It might be easy to dismiss some moans about European changes as industry special pleading but the question has to be asked – how much more can this sector take?
Responding to constant attacks on bankers’ pay, European Union countries – with the notable dissent of the UK – have agreed that bankers will not be able to receive bonuses bigger than their base salaries from 2014, although that ceiling could be doubled if bank shareholders agree. UK finance minister George Osborne, who is gearing up for his annual budget on 20 March, is reportedly trying to get this move watered down.
Lest anyone think this sort of move is the first step back towards 1970s-style wage and price controls (that is not an encouraging thought), there have been precedents. Financial institutions of various types in the UK, for example, are already forced to defer a portion of pay to encourage long-term remuneration (and hopefully, behaviour). This sounds sensible until one realises that this measure clashes with a UK Treasury crackdown on schemes called employment benefit trusts, which seek to benefit more from lower tax on capital gains than on income. (To read more about this issue, click here.)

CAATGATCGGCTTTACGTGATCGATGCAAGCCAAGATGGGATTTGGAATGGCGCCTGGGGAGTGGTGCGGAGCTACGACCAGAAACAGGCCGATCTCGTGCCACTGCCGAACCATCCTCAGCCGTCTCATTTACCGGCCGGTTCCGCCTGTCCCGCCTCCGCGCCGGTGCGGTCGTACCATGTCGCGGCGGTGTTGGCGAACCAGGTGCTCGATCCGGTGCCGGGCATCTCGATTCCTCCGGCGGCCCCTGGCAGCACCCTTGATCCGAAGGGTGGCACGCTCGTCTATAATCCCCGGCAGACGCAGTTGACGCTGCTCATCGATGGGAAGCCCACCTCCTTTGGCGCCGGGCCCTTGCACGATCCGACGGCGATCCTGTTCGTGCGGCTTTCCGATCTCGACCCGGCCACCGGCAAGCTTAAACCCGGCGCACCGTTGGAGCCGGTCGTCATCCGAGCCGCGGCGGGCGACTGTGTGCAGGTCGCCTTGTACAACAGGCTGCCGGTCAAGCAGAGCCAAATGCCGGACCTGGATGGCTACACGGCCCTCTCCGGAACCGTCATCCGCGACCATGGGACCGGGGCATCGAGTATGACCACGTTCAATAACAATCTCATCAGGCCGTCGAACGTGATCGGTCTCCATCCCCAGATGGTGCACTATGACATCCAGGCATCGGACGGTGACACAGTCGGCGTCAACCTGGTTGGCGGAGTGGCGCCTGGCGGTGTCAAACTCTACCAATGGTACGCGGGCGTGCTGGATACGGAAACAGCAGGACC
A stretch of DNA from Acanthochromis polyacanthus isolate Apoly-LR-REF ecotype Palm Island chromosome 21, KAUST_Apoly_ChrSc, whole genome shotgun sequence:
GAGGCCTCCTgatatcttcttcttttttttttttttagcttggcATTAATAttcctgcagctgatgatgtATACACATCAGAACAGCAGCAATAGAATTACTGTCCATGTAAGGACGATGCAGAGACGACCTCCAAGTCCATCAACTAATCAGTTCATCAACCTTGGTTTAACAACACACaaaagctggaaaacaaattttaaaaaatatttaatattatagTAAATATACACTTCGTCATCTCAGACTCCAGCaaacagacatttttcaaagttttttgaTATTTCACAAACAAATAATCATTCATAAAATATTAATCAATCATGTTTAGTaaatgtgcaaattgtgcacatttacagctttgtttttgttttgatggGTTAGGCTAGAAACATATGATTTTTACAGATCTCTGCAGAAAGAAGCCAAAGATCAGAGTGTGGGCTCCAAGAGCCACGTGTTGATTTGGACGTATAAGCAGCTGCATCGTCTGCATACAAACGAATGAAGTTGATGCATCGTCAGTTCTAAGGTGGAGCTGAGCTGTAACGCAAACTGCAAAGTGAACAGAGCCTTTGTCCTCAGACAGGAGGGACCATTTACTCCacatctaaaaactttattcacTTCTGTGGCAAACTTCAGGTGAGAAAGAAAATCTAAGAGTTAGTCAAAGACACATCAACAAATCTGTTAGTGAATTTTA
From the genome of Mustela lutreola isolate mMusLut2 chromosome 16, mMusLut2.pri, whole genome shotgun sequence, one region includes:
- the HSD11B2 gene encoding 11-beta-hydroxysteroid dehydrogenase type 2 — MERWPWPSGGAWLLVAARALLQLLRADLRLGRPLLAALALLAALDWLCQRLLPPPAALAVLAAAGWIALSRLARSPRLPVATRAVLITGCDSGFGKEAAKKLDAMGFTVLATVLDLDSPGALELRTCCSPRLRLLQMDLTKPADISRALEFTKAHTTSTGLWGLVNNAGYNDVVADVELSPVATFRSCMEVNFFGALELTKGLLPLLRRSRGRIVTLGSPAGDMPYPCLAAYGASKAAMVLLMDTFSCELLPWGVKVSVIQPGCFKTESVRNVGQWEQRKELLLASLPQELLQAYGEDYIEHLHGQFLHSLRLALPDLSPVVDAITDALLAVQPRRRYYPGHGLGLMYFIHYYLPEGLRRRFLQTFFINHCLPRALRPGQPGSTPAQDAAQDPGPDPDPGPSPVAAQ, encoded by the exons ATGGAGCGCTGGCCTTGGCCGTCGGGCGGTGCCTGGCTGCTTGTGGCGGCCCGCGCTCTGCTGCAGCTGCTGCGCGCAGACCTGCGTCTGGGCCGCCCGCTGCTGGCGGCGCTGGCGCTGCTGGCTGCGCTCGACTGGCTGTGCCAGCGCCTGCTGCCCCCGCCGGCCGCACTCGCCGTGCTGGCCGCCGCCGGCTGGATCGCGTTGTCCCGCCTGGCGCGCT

In Switzerland, meanwhile, voters have backed measures to curb executives' pay. The measures include giving shareholders a binding vote on executive pay, banning “golden hellos” and stopping bonuses that encourage buying or selling firms (quite how this can be clearly interpreted is uncertain). Boards of directors that fail to comply face jail terms. Anyone who imagined that Swiss banking was an easy ride can think again.
There’s more. On 14 February, the European Commission proposed a directive to implement a financial transaction tax – sometimes dubbed by supportive campaigners as a “Robin Hood tax”, that would hit eurozone states and, quite possibly in time, all EU states including the UK. Again, the impact on the UK, which has the largest financial centre in Europe, could be disproportionately severe. Non-EU financial centre practitioners, such as in Singapore, must be rubbing their hands. And other measures to add to the compliance watch-list include the US FATCA Act, Dodd-Frank; EU proposed anti-money laundering rules; tougher AML rules in Hong Kong; UK clampdowns on sales of "unsuitable products"; updated Basel bank capital rules; Solvency II insurance rules, and EU controls on hedge funds. I am sure there are rules I have missed in this fat list.